Consolidation Drainage and Climate Change May Reduce Piping Plover Habitat in the Great Plains

Lisa A. McCauley, Michael J. Anteau, Max Post van der Burg
Posted on: 7/18/2022 - Updated on: 6/13/2023

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Many waterbird species utilize a diversity of aquatic habitats; however, with increasing anthropogenic needs to manage water regimes there is global concern over impacts to waterbird populations. The federally threatened piping plover (Charadrius melodus; hereafter plovers) is a shorebird that breeds in three habitat types in the Prairie Pothole Region of North Dakota, South Dakota, and Canada: riverine sandbars; reservoir shorelines; and prairie wetlands.

Water surface areas of these habitats fluctuate in response to wet–dry periods; decreasing water surface areas expose shorelines that plovers utilize for nesting. Climate varies across the region so when other habitats are unavailable for plover nesting because of flooding, prairie wetlands may periodically provide habitat.

Over the last century, many of the wetlands used by plovers in the Prairie Pothole Region have been modified to receive water from consolidation drainage (drainage of smaller wetlands into another wetland), which could eliminate shoreline nesting habitat. We evaluated whether consolidation drainage and fuller wetlands have decreased plover presence in 32 wetlands historically used by plovers.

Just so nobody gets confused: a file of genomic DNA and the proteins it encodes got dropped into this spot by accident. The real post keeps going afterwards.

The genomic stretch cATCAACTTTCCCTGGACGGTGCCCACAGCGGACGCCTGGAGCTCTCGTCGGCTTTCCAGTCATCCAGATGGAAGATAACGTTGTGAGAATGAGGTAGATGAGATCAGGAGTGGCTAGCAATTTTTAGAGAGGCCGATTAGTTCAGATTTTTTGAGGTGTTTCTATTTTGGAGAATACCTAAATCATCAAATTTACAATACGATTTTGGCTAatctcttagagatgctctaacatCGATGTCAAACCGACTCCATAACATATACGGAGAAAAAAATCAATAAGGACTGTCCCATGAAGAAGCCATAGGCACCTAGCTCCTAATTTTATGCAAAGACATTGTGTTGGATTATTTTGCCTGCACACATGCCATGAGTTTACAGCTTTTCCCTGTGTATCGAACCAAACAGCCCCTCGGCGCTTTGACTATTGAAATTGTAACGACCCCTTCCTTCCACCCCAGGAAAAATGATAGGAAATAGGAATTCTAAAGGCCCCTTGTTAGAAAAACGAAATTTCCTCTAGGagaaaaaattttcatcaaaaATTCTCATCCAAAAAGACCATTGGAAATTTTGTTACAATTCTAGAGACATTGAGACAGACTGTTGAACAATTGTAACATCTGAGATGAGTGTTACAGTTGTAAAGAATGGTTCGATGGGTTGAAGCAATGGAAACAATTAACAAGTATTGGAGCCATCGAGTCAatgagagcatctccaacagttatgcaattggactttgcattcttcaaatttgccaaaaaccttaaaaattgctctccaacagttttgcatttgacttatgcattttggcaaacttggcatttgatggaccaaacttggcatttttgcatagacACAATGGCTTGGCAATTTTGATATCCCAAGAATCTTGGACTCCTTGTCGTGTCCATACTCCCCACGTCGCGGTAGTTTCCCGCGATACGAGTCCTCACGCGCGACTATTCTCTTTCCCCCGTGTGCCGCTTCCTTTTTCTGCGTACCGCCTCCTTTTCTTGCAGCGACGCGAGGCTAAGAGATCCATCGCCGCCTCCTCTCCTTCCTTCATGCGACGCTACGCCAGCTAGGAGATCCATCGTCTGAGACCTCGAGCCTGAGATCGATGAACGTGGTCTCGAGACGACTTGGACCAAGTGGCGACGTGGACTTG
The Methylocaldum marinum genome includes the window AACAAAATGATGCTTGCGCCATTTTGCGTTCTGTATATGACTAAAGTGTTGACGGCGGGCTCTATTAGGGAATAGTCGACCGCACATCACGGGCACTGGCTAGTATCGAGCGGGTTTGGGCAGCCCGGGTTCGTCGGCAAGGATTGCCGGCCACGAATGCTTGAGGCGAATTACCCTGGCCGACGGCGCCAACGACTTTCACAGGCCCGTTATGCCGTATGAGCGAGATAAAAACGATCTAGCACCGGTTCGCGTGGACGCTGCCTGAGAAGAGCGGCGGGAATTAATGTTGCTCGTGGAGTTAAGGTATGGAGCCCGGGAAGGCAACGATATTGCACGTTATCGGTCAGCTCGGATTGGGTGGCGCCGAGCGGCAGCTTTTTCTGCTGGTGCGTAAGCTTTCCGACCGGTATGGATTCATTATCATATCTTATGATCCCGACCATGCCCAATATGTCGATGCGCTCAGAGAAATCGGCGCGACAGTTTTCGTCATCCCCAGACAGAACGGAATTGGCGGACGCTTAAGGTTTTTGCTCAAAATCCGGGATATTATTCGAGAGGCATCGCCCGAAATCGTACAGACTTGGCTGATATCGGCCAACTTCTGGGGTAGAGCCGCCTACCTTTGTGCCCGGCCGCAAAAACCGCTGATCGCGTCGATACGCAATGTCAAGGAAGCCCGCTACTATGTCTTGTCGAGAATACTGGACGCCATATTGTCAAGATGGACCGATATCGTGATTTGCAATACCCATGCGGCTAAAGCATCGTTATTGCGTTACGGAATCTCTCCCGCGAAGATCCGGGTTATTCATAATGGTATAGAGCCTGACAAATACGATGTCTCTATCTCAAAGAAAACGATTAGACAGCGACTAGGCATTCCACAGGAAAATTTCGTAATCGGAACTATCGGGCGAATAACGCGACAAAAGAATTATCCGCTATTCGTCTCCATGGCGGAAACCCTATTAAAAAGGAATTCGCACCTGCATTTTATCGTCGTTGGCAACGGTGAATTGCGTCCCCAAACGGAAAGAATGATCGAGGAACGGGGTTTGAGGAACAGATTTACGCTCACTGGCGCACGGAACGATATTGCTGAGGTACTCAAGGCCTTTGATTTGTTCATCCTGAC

We found that wetlands with more consolidation drainage in their catchment and wetlands that were fuller had a lower probability of plover presence. These results suggest that plovers could have historically used prairie wetlands during the breeding season but consolidation drainage, climate change, or both have reduced available shoreline habitat for plovers through increased water levels. Prairie wetlands, outside of some alkali wetlands in the western portion of the region, are less studied as habitat for plovers when compared with river and reservoir shorelines.

Our study suggests that these wetlands may have played a larger role in plover ecology than previously thought. Wetland restoration and conservation, through the restoration of natural hydrology, may be required to ensure that adequate habitat exists among the three habitat types in the face of existing or changing climate and to ensure long-term plover conservation.